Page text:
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11 March 2005
Sex Selection Before IVF Implantation Likely To Be Popular

Sex selection is one of the most controversial topics in biotechnology. While the American Society of Reproductive Medicine has stated that preconception sex selection for non-medical reasons is acceptable, the practice has been banned in the United Kingdom. Some believe it may lead to imbalances in society's gender ratio and contribute to stereotyping and discrimination. Now, a new survey says a significant number of women being treated for infertility would choose the sex of their next child if given the option. "We found that 41 percent of patients surveyed would use preimplantation sex selection if it were offered to them at no cost," said Tarun Jain, lead author of the study in Fertility and Sterility.

The two techniques currently available in the U.S. - sperm separation and preimplantation genetic diagnosis - that make sex selection possible are usually reserved for the prevention of sex-linked genetic disorders in children and are not widely used for nonmedical purposes. "Sex selection is a topic that's almost taboo for physicians to talk about. Yet it's important to understand patient interest in nonmedical sex selection and adequately address the ethical and social implications before the cat is out of the bag," said Jain. "Prior to this study, there has been no data to indicate what the demand might be."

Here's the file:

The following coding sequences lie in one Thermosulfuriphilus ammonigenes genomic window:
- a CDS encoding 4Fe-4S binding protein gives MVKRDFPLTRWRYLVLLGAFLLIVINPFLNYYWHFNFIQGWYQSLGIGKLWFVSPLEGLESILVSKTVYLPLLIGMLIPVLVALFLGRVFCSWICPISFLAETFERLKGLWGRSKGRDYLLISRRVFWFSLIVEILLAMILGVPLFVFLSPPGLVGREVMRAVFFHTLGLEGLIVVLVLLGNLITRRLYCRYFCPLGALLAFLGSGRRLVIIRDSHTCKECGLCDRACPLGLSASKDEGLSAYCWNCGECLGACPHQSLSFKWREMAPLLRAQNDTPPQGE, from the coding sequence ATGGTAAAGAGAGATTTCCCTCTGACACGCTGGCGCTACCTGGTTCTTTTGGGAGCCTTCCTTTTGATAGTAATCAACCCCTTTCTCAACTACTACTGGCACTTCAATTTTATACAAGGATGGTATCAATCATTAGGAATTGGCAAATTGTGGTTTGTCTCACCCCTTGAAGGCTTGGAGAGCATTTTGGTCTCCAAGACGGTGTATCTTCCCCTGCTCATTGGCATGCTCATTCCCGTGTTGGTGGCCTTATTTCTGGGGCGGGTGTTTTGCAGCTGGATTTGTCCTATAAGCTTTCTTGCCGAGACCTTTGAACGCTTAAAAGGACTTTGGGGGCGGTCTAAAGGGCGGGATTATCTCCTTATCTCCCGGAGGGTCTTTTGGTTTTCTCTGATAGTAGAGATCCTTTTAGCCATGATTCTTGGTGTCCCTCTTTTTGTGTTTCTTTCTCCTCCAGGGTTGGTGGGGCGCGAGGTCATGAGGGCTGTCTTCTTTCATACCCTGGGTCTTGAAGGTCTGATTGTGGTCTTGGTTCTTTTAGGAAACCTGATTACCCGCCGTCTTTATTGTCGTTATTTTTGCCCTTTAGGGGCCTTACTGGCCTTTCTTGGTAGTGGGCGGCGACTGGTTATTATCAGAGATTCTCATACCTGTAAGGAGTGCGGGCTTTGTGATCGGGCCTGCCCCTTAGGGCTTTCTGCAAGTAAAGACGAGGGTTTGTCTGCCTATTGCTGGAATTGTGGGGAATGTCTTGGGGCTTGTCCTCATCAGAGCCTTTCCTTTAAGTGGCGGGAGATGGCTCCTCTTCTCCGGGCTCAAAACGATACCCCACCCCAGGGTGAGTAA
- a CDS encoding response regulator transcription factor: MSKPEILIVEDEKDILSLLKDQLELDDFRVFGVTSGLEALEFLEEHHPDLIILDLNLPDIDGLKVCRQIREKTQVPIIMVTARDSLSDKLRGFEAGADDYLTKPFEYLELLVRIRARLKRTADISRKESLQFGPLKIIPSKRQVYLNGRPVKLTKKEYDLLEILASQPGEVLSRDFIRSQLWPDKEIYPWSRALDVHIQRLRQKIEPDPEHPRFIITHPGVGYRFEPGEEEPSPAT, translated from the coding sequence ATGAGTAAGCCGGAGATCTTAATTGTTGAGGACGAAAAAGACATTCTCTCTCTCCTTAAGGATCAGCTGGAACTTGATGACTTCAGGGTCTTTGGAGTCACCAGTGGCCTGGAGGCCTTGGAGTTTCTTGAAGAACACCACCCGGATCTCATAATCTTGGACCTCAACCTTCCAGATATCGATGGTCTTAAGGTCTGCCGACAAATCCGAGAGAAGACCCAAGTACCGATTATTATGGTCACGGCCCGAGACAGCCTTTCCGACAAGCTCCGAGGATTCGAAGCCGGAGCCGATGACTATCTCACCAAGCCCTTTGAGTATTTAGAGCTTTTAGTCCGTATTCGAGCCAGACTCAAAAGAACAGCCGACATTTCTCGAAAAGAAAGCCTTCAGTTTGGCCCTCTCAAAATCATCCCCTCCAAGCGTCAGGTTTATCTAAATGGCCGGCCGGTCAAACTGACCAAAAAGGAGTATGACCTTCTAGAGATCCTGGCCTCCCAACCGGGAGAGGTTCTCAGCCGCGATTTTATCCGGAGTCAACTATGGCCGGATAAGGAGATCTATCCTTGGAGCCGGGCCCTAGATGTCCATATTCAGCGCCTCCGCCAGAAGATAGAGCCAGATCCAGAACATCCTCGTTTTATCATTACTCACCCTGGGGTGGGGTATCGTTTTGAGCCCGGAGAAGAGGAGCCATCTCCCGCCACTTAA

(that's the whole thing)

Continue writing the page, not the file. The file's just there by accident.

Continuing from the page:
"One of the fears is that sex selection will drive patients toward a certain sex," said Jain. "And the presumption is a preference for boys. But our study did not show that. In fact, in patients who did not have children there was no greater desire for boys over girls." The study also found that women with only daughters wanted to select a male child, and women with only sons wanted to select a female child. Women who were older, not religious, willing to pay for sex selection, had more living children, had only sons, or had a diagnosis of male infertility, were more likely to want a daughter.

Given that The President's Commission on Bioethics has identified sex selection as a topic of concern, the researchers suggest that it may be important for society to determine what is an acceptable use of non-medical sex selection. "As the techniques gain more popularity, physicians will have to decide if they will offer the procedure to patients with and without children," Jain concluded.


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